Giant Metrewave Radio Telescope (GMRT) 

Context: An international team of astronomers from India, Japan, and Europe has published the results from monitoring pulsars, called nature’s best clocks, by using six of the world’s most sensitive radio telescopes, including India’s largest telescope, the Pune-based Giant Metrewave Radio Telescope (GMRT) provides evidence confirming the presence of nano-hertz (ultra-low frequency) gravitational waves using pulsar observations.

Giant Metrewave Radio Telescope

About GMRT

  • It is a low-frequency radio telescope that helps investigate various radio astrophysical problems ranging from nearby solar systems to the edge of the observable universe. 
  • It is an array of thirty fully steerable parabolic radio telescopes of 45-metre diameter, observing at metre wavelengths. It is the largest and most sensitive radio telescope array in the world at low frequencies.
  • It is operated by the National Centre for Radio Astrophysics (NCRA), a part of the Tata Institute of Fundamental Research, Mumbai.
  • It is located near Narayangaon, Pune.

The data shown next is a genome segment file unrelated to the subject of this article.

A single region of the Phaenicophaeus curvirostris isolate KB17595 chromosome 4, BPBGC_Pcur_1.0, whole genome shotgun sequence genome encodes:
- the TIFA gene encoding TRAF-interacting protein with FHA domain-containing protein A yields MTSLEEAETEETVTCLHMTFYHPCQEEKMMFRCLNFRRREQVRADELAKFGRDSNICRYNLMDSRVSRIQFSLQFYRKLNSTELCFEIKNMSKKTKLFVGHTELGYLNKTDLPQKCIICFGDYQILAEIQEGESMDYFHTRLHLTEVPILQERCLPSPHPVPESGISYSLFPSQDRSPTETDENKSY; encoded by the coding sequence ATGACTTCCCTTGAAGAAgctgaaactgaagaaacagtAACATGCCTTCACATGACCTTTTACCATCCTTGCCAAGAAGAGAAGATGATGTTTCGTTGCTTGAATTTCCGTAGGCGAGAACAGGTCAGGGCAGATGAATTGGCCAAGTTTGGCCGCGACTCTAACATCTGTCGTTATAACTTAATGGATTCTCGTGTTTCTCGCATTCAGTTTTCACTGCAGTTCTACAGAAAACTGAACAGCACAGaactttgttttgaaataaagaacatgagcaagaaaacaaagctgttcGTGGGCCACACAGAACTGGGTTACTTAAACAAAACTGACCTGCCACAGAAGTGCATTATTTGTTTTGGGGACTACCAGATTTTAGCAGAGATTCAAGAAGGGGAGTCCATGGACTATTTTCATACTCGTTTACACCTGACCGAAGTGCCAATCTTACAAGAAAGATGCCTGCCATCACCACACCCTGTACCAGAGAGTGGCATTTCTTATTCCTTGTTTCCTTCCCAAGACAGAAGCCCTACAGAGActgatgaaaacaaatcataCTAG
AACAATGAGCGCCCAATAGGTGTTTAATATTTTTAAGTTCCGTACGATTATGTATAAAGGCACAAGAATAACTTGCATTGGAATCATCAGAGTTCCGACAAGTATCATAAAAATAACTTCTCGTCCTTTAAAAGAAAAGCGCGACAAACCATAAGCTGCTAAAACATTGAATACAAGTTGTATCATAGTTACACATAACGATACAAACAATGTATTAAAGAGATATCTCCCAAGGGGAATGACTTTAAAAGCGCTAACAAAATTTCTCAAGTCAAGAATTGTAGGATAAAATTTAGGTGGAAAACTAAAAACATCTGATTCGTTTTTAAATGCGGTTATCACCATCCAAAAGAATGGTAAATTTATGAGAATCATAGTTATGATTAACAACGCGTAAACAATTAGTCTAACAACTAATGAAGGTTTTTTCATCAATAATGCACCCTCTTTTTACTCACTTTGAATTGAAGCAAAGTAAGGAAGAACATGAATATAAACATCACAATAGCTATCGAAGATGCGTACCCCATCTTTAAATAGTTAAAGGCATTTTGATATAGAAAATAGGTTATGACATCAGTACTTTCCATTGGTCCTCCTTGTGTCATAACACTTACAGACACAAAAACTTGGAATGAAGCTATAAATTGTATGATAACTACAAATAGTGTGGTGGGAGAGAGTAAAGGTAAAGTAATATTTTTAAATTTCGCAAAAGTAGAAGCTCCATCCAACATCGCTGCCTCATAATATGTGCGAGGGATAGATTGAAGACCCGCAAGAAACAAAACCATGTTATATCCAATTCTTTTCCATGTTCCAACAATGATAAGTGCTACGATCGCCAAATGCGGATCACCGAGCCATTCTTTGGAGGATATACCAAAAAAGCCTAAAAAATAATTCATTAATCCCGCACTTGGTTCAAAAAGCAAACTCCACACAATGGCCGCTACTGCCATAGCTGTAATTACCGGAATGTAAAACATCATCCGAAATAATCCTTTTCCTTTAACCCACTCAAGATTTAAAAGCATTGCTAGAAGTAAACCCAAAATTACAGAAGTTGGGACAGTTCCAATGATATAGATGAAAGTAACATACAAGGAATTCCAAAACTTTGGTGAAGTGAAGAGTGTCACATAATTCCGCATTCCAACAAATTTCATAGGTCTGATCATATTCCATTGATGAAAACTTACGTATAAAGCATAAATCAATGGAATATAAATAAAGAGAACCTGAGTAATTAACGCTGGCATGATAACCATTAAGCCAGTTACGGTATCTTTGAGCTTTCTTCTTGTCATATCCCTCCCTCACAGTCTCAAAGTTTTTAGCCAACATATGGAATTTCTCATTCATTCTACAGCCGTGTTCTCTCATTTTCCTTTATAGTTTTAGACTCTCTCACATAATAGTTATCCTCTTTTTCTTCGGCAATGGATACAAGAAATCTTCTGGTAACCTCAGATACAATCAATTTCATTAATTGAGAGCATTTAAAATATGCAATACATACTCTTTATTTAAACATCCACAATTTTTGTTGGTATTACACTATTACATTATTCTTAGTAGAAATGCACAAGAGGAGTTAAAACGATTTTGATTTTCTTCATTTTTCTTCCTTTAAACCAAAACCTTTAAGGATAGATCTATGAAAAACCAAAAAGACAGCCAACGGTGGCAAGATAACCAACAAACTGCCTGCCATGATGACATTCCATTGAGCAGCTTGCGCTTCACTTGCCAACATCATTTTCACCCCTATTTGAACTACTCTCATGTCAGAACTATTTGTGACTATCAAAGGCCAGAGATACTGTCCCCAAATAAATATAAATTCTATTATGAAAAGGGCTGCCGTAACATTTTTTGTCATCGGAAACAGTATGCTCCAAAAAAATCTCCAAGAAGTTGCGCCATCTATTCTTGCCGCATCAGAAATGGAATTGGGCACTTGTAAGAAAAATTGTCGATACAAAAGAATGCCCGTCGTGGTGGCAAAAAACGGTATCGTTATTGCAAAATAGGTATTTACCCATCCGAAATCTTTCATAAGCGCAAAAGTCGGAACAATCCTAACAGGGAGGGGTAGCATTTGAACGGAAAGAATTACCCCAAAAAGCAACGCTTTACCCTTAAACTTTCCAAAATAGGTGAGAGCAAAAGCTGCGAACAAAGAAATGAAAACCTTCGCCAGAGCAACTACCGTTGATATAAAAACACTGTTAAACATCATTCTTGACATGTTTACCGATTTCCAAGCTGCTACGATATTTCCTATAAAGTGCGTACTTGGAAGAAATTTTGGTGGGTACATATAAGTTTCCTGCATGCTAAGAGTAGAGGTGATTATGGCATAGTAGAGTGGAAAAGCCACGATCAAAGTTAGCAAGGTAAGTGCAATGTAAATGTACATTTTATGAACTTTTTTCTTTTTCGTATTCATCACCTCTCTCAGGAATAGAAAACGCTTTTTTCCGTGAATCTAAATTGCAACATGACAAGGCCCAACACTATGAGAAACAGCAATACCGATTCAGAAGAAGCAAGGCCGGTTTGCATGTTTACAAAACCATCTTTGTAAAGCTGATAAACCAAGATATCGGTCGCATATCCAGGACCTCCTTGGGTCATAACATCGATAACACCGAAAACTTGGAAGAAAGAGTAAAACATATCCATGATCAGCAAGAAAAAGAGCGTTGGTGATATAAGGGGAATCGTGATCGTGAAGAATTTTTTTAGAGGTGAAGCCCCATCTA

• Astronomers from all over the world regularly use this telescope to observe many different astronomical objects such as HII regions, galaxies, pulsars, supernovae, and Sun and solar winds.
  • It was recently upgraded with new receivers, after which it is also known as the upgraded Giant Metrewave Radio Telescope (uGMRT).

About Pulsar

Pulsars are a type of rapidly rotating neutron stars that are essentially embers of dead stars which are present in our galaxy. It is like a cosmic lighthouse as it emits radio beams that flashes by the Earth regularly akin to a harbour lighthouse.

Leave a Reply

Your email address will not be published. Required fields are marked *

The maximum upload file size: 20 MB. You can upload: image, document, archive, other. Drop files here

Online Counselling
Today's Current Affairs
This is default text for notification bar